On the other hand, if the guest didnt make any polite noises about serving themselves and that the host should eat at the same time as the guest then we'd find it quite smug of them.

Strange are the Ps and Qs of the thali ....
Last edited by vaibhav_arora; Jun 12th, 2015 at 14:44.. Reason: xposted with nayan and BB
#10 Jun 12th, 2015, 14:49
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#10
You see, rice eaters can do without katoris. They place dal curry and vegetables on different places at the top of the rice. Kashmiris will create a katori in rice to put dal in. Same for rice eaters in Bengal, Tamilnadu and other places. Roti (tortilla) eaters require katoris, therefore Punjab, Haryana, Rajasthan, Gujarat, etc. IMHO, more of Indians eat rice than rotis.
#11 Jun 12th, 2015, 14:56
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#11
Bengalis are rice eaters but baatis are always used
(except maybe for a very informal meal with just one or two items where a mess on your plate does not matter)
#12 Jun 12th, 2015, 15:01
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#12
The relative lack of katori use in the south is likely also linked to the more free use of one's palm while eating rice with rasam/sambhar. In the north, scarcely does one employ anything further than the fingertips... Even in Bihar, which is rice-eating country, the use of one's palm while eating daal bhat is less free than the south (from what I have seen at least).
#13 Jun 12th, 2015, 15:46
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#13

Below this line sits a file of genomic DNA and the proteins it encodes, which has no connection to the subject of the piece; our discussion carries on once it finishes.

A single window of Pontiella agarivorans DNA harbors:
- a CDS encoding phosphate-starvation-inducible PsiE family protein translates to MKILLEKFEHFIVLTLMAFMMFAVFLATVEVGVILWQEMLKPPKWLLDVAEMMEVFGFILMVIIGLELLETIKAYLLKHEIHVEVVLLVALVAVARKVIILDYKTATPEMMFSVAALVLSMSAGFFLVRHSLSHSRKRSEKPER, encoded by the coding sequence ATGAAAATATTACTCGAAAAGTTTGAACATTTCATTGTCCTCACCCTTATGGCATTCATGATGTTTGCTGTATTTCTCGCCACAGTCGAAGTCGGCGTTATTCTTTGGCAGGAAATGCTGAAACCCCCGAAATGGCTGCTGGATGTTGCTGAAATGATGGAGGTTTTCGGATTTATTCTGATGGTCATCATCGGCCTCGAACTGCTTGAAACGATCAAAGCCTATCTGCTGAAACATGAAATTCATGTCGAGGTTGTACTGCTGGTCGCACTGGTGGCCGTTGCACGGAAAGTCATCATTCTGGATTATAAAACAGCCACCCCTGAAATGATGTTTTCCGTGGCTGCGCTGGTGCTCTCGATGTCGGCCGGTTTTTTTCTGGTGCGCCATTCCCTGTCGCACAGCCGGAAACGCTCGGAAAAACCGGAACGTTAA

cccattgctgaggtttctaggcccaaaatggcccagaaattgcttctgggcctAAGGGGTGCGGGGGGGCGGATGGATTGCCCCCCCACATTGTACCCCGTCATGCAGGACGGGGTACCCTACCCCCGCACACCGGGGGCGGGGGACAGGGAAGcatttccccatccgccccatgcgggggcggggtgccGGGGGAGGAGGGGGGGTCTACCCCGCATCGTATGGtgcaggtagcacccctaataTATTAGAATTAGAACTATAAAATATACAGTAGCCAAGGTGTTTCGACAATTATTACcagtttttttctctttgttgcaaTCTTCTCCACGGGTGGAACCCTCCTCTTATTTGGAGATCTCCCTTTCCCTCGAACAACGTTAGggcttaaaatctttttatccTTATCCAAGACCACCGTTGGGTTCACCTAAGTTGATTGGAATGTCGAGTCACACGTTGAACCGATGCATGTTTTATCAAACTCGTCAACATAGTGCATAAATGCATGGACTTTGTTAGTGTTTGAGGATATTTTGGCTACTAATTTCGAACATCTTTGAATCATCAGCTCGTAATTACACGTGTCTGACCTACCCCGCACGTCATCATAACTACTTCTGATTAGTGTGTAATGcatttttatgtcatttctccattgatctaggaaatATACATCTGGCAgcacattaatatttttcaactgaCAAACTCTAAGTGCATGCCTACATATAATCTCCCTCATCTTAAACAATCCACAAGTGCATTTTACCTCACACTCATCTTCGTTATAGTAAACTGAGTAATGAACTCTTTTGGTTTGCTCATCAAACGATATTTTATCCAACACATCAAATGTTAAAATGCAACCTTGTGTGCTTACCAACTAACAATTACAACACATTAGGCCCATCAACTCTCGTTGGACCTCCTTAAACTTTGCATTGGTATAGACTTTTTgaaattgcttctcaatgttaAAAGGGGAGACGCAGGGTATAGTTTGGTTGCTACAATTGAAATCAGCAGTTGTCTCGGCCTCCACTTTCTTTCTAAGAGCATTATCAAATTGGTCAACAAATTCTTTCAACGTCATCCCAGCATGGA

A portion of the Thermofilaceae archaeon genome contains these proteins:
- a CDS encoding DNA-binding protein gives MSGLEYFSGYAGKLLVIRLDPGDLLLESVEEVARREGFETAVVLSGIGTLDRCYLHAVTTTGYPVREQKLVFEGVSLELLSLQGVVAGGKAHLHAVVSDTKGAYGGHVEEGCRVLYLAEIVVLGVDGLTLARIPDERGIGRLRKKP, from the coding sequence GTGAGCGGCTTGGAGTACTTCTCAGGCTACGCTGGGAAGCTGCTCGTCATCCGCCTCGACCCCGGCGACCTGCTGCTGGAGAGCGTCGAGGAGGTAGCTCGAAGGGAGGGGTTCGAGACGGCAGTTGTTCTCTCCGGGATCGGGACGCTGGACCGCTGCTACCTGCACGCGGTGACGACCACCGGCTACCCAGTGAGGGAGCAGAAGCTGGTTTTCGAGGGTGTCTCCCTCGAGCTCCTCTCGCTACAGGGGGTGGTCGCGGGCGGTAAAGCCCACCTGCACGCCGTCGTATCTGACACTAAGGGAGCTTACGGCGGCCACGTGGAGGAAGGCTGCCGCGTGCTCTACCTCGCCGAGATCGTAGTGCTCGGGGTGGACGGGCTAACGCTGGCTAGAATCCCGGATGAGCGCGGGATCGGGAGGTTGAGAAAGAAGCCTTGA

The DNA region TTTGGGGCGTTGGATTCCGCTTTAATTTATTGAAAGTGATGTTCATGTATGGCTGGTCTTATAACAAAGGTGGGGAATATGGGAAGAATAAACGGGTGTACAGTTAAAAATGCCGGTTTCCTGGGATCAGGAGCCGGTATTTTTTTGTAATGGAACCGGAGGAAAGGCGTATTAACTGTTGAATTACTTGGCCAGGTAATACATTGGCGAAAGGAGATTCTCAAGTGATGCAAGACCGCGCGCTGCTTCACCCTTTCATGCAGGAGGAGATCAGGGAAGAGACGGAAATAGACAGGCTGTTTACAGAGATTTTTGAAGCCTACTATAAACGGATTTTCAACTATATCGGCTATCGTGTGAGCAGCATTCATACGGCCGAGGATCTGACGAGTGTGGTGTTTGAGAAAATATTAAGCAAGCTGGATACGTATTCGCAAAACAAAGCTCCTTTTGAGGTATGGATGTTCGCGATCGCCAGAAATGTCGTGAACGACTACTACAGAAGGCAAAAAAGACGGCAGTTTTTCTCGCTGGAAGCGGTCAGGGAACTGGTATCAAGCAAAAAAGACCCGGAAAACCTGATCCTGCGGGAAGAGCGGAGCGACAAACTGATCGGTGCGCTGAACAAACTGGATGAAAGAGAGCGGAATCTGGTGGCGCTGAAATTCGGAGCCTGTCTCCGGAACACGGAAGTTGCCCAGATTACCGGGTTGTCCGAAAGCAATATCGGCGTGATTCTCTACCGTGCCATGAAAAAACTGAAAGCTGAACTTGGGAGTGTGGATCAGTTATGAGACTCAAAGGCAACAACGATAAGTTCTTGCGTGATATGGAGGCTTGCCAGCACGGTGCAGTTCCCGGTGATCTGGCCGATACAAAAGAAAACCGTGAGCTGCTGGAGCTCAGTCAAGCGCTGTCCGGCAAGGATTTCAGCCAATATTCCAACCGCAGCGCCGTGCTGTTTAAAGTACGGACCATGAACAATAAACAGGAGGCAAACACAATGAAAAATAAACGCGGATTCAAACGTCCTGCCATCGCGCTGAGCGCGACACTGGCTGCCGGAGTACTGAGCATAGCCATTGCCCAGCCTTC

Quote:
Originally Posted by vaibhav_arora View Post Basically, guests do not serve anything to themselves. That's offensive on our part to the guest. Repeated en-treatments to eat more and more by filling up the katori again on the host's part are called 'manuhar' in rajasthani culture.

On the other hand, if the guest didnt make any polite noises about serving themselves and that the host should eat at the same time as the guest then we'd find it quite smug of them.

Strange are the Ps and Qs of the thali ....
Well, the 'manuhar' is not for what is in the katori but for the sweets kept in the thali; barfis, ladoos and besan chakkis. After much persuasion, our hosts after my marriage, Mewari jains, gave us more puris (Puri kya loge, meetha khao, meetha khao). Small two inch dia jokes; and my wife did not like much sweets. That is about Rajasthani feasts.
Last edited by Aupmanyav; Jun 13th, 2015 at 10:03..
#14 Jun 12th, 2015, 15:51
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#14
Manuhar is for all the items, it's not limited to sweets.
#15 Jun 12th, 2015, 15:59
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#15
"Manuhar" refers to the act of persuading guests to keep on eating ?